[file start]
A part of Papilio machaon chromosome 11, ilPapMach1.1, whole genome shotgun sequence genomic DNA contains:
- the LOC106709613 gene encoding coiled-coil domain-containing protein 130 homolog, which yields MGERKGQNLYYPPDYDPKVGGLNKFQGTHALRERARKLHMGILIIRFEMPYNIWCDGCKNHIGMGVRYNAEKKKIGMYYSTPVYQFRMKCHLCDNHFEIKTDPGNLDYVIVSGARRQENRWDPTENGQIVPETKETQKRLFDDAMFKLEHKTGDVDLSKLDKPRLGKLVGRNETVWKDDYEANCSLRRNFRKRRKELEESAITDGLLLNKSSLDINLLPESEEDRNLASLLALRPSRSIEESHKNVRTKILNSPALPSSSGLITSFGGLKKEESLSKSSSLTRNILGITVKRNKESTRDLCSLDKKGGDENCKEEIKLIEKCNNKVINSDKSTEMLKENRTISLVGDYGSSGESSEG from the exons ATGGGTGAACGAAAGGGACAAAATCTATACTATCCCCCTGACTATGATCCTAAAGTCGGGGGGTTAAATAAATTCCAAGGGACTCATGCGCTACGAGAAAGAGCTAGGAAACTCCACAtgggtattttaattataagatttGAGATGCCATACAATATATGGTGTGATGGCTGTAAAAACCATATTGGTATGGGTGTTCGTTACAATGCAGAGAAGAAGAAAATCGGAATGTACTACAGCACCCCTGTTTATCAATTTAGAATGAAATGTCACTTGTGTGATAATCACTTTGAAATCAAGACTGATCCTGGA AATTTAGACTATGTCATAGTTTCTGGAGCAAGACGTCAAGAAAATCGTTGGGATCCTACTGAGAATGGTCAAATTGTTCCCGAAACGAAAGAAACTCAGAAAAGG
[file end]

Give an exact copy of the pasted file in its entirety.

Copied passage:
A part of Papilio machaon chromosome 11, ilPapMach1.1, whole genome shotgun sequence genomic DNA contains:
- the LOC106709613 gene encoding coiled-coil domain-containing protein 130 homolog, which yields MGERKGQNLYYPPDYDPKVGGLNKFQGTHALRERARKLHMGILIIRFEMPYNIWCDGCKNHIGMGVRYNAEKKKIGMYYSTPVYQFRMKCHLCDNHFEIKTDPGNLDYVIVSGARRQENRWDPTENGQIVPETKETQKRLFDDAMFKLEHKTGDVDLSKLDKPRLGKLVGRNETVWKDDYEANCSLRRNFRKRRKELEESAITDGLLLNKSSLDINLLPESEEDRNLASLLALRPSRSIEESHKNVRTKILNSPALPSSSGLITSFGGLKKEESLSKSSSLTRNILGITVKRNKESTRDLCSLDKKGGDENCKEEIKLIEKCNNKVINSDKSTEMLKENRTISLVGDYGSSGESSEG from the exons ATGGGTGAACGAAAGGGACAAAATCTATACTATCCCCCTGACTATGATCCTAAAGTCGGGGGGTTAAATAAATTCCAAGGGACTCATGCGCTACGAGAAAGAGCTAGGAAACTCCACAtgggtattttaattataagatttGAGATGCCATACAATATATGGTGTGATGGCTGTAAAAACCATATTGGTATGGGTGTTCGTTACAATGCAGAGAAGAAGAAAATCGGAATGTACTACAGCACCCCTGTTTATCAATTTAGAATGAAATGTCACTTGTGTGATAATCACTTTGAAATCAAGACTGATCCTGGA AATTTAGACTATGTCATAGTTTCTGGAGCAAGACGTCAAGAAAATCGTTGGGATCCTACTGAGAATGGTCAAATTGTTCCCGAAACGAAAGAAACTCAGAAAAGG